The book slowly builds pace, with twists and turns that leave you breathless at times, and action scenes are well described. You can almost smell and see the backgrounds as they are explained, and all characters are believable, including the fleeting ones. Each of the main characters hold a secret, with a line here or there hinting at what it might be.

The book ends in a way to leave you wanting more, and I am so glad I have already brought the follow-up as it means I don’t have to wait long to carry on the story. If you have never read any of the books by Drew Wagar, this is as good a place as any to start. At times I am reminded of the Malazan books by Steven Erikson,

Meet Zoella, Kiri and Meru. Find out their secrets and read as they find things so unbelievable to them, that they question what they see at times.

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Shadeward: Emanation ……………….. Amazon UK

Shadeward: Emanation ……………….. Amazon US

Elite: Dangerous – Reclamation

Having been a fan of Elite since I played it on the ZX Spectrum over 30 years ago, this book had a lot of work to do to impress me. In the words of a famous smuggler from a different galaxy “I have been from one side of the galaxy to the other” and I have visited many planets and systems.

This book by Drew Wagar started off with a bang and it didn’t let up. The characters are believable, and the locations are described well. At one point someone is referring to things as they used to be, and it was a definite throwback to the original game. The intrigue and twists are very well done and you find yourself holding your breath at points.

It is a fast paced book that hits the ground running. You don’t need to know the game to read the book, it does well as a standalone.

If you like science fiction, this is a definite addition to your library.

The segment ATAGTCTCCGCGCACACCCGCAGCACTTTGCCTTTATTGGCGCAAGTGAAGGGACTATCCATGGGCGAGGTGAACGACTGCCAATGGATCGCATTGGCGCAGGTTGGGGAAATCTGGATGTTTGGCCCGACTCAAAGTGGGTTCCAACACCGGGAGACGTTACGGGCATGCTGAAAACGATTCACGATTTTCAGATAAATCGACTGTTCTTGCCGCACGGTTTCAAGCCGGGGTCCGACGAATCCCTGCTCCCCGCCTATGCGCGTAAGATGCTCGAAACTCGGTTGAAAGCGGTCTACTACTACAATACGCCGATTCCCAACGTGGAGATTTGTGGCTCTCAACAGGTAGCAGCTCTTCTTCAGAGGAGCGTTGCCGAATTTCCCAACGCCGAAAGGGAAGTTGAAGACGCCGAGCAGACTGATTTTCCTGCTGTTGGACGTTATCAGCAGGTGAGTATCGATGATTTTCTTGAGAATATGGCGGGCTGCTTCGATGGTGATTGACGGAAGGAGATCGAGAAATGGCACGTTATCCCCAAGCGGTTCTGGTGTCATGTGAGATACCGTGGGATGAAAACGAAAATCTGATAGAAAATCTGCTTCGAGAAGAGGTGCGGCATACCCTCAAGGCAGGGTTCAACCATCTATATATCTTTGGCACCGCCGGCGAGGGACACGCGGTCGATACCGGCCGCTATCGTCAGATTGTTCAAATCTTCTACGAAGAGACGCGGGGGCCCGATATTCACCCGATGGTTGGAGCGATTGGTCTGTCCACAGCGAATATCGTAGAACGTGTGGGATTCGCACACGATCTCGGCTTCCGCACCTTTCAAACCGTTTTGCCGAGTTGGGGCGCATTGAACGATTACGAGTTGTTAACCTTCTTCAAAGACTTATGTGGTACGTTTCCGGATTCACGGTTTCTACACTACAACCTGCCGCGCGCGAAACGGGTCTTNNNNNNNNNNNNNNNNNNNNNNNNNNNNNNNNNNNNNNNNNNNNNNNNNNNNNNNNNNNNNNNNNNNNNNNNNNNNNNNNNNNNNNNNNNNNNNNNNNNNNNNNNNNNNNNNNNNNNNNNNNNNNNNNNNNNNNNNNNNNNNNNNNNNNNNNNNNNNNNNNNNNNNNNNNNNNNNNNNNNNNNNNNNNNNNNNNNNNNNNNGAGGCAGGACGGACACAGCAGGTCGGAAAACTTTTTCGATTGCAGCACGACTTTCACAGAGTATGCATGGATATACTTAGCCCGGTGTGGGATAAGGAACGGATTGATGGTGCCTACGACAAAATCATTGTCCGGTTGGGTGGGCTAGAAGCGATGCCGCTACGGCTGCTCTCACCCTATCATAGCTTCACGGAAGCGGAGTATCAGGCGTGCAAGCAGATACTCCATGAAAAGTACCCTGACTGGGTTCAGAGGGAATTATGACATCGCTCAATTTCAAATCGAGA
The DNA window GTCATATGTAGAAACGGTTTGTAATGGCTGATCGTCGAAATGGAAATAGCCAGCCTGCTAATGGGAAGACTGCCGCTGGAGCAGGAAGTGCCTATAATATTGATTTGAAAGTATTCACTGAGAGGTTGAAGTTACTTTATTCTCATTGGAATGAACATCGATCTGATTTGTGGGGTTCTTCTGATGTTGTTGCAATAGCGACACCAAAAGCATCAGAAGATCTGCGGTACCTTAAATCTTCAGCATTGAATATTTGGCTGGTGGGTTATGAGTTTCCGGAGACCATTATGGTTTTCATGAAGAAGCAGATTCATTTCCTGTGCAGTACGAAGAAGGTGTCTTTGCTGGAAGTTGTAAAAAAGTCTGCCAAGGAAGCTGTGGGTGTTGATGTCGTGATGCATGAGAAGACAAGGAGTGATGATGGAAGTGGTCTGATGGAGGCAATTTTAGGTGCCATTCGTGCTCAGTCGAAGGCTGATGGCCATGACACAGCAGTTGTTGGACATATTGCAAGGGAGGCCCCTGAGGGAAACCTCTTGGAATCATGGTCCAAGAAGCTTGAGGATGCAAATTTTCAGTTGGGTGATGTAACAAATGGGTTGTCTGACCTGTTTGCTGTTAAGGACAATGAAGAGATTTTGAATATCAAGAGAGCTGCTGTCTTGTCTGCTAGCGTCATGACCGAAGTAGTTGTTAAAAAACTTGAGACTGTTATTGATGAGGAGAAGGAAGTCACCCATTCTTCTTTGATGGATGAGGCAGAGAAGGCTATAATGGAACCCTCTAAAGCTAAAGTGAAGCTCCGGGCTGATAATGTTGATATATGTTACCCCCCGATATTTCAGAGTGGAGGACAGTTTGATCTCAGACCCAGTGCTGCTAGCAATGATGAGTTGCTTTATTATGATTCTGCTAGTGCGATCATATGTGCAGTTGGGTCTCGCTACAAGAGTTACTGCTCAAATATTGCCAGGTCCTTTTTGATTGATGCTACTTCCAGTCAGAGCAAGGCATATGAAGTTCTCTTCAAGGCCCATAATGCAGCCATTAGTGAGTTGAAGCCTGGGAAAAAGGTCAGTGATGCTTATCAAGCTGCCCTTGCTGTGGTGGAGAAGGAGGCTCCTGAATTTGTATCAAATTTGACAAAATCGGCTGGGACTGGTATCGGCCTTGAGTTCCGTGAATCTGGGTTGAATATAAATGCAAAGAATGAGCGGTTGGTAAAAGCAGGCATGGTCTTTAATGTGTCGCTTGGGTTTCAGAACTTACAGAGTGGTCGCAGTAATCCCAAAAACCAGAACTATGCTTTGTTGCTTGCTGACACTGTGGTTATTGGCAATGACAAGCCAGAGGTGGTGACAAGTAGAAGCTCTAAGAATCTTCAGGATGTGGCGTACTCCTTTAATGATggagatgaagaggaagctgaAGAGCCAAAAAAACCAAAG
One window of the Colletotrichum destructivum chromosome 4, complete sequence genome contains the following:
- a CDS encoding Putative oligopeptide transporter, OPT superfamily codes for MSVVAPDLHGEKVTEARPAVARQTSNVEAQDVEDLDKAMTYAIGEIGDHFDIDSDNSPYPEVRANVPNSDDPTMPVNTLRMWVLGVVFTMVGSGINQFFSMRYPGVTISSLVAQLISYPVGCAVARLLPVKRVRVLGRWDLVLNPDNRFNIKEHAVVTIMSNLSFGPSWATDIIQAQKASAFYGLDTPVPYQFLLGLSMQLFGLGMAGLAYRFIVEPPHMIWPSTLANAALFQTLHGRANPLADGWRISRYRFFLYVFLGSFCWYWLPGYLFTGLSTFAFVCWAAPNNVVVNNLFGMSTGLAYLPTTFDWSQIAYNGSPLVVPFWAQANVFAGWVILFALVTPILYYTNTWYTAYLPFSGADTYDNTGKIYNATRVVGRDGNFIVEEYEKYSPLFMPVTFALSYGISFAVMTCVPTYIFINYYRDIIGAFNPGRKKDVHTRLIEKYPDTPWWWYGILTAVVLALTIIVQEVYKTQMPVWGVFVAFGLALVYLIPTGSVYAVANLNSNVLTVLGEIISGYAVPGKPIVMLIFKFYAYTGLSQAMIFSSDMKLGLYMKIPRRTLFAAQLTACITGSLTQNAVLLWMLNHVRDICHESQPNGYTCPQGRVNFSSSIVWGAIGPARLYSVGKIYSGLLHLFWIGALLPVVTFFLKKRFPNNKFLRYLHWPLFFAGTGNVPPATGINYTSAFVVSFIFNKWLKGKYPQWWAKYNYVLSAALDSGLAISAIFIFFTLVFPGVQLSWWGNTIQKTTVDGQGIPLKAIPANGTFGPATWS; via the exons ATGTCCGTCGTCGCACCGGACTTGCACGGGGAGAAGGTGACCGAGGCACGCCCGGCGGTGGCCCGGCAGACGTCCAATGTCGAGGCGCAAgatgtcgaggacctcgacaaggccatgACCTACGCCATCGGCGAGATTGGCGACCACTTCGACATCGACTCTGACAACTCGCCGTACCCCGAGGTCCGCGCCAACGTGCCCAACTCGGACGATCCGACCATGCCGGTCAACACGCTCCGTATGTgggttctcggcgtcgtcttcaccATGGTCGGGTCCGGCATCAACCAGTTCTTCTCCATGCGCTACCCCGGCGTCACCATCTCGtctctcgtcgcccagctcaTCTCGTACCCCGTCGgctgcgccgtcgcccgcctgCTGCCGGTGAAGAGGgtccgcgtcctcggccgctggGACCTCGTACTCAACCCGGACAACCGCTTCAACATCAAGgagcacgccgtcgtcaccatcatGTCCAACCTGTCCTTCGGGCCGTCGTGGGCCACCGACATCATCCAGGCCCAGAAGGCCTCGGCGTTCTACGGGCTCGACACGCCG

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Elite Reclamation – Amazon US

Elite Reclamation – Amazon UK

Sunday Photo Fiction -Data Entry

Every week a photo is used as a prompt to create a piece of fiction in  around 200 words. If you want to have a go, then head over to the page here, and take a look. You can read what other people have written by clicking on the little froggy.


152 04 April 17th 2016

Merrick took another bite of her sausage roll as she entered data for the test. Glancing up at the equation, converting the haphazard confusion of symbols into numbers that would create history and maybe, she thought, even make life better for people. She picked a crumb from the corner of mouth and brushed the remains from her lap.

Finishing the remaining data, Merrick started the debug routine, stood up and walked away. She heard the whirring of machinery powering up and froze. Turning in horror, she realised that she pressed the execute command rather than debugging.

She tried to stop it by repeatedly pressing the escape button, when that didn’t work she yanked the plug from the wall, but to no avail. Running to the observation window, she saw streams of light passing each other and smiled at the fact that even though she pressed execute, everything appeared to work as it should.

Then forks of light started reaching across the barriers, fingers trying to intertwine, energy creeping toward each other, drawn by their own opposition. The tendrils touched … there was an explosion of light and excruciating pain for an iota of a second.

Then the blackness of death claimed her